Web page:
An investigation into the errors in the CISPR 12 full vehicle radiated emissions measurements due to vehicle directivity

M. Paterson, J.F. Dawson

Research output: Chapter in Book/Report/Conference proceedingConference contribution


This paper investigates the errors in the current CISPR 12 full vehicle radiated emissions tests due to the vehicle directivity. CISPR 12 measurements are performed using a fixed geometrical configuration, this method is different to many other radiated emissions standards where receive antenna height scan and device under test azimuth rotation through 360 degrees is employed in an attempt to maximise the emissions recorded. Numerical results of a simplified vehicle body shell are discussed. Data recorded between 100 MHz and 500 MHz shows that the current CISPR 12 test method potentially under-estimates the emissions levels by up to 17dB for a representative body-shell model, suggesting that the existing version of CISPR 12 may require further development in order to more closely determine the maximum amplitude of the emissions signature of the vehicle, within the measurement environment being utilised.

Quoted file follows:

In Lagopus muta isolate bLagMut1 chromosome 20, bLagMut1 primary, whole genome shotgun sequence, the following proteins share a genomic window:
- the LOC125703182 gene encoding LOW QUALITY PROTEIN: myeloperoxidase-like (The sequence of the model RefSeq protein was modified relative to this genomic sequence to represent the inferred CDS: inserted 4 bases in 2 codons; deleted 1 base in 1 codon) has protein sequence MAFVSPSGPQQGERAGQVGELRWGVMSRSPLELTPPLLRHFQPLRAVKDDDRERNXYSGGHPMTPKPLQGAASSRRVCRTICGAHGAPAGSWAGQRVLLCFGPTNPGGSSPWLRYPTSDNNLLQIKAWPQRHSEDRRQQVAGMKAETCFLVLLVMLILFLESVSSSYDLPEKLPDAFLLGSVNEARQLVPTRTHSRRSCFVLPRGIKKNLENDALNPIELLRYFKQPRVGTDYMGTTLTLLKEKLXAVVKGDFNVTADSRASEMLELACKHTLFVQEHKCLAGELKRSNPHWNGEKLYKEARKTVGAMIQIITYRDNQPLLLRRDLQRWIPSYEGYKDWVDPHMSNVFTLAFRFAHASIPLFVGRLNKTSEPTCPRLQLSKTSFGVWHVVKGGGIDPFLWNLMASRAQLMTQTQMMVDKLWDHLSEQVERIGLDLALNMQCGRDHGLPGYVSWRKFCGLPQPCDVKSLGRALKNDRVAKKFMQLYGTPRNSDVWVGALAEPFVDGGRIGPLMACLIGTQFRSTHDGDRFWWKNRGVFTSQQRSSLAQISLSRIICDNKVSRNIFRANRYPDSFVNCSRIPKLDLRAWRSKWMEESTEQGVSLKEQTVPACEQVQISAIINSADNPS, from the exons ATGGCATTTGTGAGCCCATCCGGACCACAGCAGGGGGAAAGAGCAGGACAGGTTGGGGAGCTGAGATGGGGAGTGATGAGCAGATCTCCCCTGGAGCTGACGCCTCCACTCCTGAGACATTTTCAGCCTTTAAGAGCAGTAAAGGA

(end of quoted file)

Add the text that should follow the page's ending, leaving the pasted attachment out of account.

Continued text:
Original languageEnglish
Title of host publicationElectromagnetic Compatibility (EMC EUROPE), 2013 International Symposium on
Number of pages6
Publication statusPublished - 2013


  • mobile antennas
  • receiving antennas
  • CISPR 12 full vehicle radiated emissions measurements
  • CISPR 12 test method
  • azimuth rotation
  • device under test
  • emissions levels
  • emissions signature
  • fixed geometrical configuration
  • frequency 100 MHz to 500 MHz
  • measurement environment
  • receive antenna height scan
  • representative body-shell model
  • vehicle body shell
  • vehicle directivity
  • Antenna measurements
  • Azimuth
  • Current measurement
  • Electromagnetic compatibility
  • Receiving antennas
  • Standards
  • Vehicles

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